Poster Paper: Government Contracts and the Organization of Firms

Thursday, November 6, 2014
Ballroom B (Convention Center)

*Names in bold indicate Presenter

Hena Kazmi, George Mason University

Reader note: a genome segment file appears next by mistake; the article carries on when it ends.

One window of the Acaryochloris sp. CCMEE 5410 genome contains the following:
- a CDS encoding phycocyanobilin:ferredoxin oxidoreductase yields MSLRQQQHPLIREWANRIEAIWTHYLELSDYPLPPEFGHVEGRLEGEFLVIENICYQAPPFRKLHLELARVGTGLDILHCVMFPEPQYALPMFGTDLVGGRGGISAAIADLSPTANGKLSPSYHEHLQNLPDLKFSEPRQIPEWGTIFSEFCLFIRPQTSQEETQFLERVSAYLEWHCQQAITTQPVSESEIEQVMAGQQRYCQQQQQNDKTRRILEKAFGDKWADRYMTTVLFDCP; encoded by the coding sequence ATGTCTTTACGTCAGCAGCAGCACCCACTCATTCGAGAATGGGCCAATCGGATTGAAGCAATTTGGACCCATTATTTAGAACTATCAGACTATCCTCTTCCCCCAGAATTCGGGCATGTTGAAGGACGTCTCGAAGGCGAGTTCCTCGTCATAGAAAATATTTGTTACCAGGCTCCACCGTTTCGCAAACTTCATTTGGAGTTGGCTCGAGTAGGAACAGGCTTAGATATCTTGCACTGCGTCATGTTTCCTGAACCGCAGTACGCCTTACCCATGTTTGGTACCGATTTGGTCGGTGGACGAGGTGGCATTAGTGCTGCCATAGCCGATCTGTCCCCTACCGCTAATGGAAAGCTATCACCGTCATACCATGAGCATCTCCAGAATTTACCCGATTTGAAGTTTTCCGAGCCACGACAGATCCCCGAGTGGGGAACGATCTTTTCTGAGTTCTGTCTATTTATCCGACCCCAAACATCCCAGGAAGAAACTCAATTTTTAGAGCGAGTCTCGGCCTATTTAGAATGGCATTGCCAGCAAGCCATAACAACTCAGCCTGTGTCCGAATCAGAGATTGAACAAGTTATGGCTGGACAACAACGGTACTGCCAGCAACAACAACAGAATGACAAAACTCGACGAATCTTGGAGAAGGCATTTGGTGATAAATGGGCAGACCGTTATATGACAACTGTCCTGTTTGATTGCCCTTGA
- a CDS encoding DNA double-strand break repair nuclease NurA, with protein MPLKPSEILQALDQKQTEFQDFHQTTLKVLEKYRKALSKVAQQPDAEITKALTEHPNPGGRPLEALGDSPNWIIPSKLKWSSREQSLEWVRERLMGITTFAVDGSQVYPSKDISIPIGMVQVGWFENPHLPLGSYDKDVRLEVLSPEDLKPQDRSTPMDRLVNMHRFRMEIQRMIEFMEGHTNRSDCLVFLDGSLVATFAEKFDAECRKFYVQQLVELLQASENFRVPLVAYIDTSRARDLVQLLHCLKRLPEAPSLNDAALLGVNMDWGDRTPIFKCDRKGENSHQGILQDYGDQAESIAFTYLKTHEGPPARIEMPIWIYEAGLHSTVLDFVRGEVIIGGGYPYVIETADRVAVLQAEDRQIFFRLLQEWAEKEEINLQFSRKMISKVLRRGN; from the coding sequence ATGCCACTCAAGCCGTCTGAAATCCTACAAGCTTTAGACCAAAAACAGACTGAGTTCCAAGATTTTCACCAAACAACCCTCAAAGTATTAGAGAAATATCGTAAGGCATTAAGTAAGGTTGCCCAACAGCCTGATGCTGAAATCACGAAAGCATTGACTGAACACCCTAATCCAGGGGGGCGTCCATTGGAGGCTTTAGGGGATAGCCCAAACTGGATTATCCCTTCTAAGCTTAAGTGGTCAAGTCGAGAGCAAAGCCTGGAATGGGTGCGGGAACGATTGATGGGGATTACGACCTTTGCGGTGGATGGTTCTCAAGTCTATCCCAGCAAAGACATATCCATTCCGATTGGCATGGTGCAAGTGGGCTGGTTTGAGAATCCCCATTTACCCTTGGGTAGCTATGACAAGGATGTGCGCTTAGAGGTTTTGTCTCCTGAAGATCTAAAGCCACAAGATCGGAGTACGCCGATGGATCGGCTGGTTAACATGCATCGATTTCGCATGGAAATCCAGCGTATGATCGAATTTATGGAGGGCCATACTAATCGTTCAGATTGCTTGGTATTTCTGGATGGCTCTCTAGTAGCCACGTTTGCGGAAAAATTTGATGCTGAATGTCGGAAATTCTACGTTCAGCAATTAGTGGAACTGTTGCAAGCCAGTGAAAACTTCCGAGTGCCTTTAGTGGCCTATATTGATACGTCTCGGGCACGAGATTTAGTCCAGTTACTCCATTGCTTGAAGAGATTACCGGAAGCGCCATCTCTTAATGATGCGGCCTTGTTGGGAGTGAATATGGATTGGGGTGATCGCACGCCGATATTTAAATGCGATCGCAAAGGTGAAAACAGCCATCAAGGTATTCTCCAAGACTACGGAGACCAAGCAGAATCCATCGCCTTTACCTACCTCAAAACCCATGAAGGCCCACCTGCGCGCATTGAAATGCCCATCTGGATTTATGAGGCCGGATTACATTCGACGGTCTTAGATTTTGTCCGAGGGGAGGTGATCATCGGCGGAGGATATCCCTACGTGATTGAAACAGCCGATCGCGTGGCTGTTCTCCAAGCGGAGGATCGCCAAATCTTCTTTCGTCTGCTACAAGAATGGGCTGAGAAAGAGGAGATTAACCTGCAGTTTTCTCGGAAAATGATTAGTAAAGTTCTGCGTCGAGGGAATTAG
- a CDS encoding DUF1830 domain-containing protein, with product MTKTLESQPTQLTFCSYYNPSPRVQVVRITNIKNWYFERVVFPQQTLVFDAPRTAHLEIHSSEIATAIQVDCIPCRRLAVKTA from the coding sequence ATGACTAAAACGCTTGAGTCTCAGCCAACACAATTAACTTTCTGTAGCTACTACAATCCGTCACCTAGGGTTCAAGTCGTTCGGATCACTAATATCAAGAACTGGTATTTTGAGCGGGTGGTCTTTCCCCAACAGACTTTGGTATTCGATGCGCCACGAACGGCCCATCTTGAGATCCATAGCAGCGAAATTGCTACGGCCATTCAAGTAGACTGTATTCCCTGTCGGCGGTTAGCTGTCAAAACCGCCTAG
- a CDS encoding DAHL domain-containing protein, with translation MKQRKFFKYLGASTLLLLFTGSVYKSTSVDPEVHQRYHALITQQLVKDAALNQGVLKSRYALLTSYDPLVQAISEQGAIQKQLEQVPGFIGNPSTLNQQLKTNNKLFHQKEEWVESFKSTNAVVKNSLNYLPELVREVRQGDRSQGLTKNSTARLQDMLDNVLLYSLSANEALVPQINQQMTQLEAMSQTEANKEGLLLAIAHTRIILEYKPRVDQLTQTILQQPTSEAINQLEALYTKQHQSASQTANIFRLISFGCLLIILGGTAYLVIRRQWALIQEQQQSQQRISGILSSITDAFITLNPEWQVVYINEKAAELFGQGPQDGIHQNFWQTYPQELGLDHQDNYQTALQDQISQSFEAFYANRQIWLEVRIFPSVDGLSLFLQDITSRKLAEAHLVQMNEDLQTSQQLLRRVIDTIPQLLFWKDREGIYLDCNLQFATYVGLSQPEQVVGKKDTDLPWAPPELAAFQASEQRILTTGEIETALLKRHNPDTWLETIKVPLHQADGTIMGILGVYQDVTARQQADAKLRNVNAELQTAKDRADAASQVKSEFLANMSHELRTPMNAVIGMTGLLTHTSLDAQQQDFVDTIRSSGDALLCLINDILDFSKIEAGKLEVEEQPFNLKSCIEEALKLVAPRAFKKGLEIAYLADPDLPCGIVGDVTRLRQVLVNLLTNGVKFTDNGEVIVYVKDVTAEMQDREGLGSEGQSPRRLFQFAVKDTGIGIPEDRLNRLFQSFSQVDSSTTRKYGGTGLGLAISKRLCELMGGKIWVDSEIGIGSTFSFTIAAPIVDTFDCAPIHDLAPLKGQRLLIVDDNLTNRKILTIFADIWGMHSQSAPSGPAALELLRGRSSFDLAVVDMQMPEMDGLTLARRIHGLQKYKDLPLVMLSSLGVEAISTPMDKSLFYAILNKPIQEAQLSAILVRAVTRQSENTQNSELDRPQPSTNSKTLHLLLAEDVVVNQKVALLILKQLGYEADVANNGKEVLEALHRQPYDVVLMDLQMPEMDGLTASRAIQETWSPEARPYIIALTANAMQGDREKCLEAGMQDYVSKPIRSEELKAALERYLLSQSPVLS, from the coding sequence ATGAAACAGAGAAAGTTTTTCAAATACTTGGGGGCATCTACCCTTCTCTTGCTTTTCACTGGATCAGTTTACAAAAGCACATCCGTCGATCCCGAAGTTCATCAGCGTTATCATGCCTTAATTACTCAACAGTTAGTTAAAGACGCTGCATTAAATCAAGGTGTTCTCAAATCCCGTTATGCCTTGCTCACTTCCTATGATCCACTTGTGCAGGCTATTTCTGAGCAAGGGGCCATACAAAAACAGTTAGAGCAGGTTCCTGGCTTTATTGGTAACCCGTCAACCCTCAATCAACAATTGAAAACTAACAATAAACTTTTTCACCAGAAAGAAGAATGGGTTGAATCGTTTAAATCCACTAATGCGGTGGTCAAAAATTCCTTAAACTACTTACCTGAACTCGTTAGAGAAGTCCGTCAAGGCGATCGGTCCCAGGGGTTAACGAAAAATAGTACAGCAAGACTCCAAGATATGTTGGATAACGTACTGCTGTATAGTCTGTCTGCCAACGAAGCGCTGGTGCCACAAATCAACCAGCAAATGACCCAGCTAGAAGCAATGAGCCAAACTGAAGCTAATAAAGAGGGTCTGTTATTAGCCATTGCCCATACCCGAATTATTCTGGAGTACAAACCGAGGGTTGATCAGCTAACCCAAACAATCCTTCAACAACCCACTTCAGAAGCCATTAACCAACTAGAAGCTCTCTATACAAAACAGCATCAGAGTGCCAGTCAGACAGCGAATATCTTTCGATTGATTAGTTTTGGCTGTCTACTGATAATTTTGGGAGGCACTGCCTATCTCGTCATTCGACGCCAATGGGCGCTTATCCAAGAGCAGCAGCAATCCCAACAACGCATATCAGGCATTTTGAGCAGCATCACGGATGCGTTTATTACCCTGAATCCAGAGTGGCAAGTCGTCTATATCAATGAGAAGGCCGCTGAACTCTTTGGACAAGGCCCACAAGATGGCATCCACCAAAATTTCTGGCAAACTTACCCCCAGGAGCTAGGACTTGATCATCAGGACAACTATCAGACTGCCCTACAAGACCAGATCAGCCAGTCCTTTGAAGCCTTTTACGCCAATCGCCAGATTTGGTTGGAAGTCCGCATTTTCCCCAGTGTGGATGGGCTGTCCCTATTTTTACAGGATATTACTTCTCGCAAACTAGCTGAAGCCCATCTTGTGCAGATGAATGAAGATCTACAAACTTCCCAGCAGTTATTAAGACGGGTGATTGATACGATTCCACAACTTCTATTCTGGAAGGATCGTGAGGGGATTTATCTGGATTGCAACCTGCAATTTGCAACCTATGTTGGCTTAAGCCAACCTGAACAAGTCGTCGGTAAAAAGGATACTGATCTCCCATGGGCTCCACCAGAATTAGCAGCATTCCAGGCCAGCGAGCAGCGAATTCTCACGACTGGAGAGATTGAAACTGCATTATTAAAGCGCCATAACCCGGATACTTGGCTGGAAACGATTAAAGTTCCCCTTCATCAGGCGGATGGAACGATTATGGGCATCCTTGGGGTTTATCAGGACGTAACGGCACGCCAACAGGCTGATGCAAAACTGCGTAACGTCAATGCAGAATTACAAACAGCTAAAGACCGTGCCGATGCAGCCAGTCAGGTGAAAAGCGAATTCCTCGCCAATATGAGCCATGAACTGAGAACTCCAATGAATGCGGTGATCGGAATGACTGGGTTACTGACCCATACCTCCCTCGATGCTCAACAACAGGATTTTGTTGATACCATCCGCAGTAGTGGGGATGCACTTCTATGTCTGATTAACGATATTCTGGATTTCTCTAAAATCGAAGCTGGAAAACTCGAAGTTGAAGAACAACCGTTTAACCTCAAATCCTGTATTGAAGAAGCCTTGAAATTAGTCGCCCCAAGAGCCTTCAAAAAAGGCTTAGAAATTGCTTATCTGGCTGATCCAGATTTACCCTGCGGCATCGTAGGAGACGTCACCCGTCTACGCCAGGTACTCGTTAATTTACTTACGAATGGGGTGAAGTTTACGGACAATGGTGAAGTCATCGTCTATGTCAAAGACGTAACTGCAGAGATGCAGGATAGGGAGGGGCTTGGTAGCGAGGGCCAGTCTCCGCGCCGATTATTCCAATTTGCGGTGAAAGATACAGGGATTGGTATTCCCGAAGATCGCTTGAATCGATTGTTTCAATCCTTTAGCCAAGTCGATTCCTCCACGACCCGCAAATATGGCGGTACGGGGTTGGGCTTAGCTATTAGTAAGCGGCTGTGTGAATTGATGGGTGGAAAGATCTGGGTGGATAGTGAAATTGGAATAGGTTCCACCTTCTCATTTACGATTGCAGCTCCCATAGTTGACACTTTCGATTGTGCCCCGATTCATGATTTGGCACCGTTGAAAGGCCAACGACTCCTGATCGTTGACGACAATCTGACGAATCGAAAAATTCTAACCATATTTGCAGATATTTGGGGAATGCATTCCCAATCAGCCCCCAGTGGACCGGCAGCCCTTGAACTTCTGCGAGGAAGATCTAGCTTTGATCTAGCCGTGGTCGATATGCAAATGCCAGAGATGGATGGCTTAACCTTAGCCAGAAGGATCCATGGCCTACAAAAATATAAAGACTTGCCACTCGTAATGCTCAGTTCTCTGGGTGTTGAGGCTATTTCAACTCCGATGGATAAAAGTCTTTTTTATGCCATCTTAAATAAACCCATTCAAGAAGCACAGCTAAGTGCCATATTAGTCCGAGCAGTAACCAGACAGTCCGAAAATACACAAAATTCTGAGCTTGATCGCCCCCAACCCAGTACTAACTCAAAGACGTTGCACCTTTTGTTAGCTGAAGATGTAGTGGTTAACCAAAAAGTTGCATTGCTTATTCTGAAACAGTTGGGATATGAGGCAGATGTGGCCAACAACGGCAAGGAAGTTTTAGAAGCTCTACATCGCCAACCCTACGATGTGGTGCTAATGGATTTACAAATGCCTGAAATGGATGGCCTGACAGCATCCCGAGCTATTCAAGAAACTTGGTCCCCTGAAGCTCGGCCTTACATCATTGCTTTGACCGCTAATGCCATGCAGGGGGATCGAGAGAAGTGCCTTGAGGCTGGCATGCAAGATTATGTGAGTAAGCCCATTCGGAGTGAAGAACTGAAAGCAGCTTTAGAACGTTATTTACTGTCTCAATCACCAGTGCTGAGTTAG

Management of contracts in markets where government is the largest buyer has a unique context since the government does not necessarily seek to maximize its utility function. Instead, it usually gives away the goods and services and often sets its own demand. Government satellite contracts are usually long-term with technical uncertainties and various levels of asset specificity. Transaction cost economics treats these factors as contractual risks for opportunism ex-post due to incomplete contracts stemming from bounded rationality (Coase & Williamson). Knowledge-based theory views them as incentives to invest in tacit-knowledge and to efficiently allocate resources (Penrose). Based on the two theories of firms, this research examines the role of government contracts in the organization of firms through three questions: (1) What kind of buyer-seller relationships prevail over time for government contracts? (2) What is the structure of inter-firm network in the market for government contracting? (3) How has government’s management of contracts evolved over time due to the organization of contracts and inter-firm relations?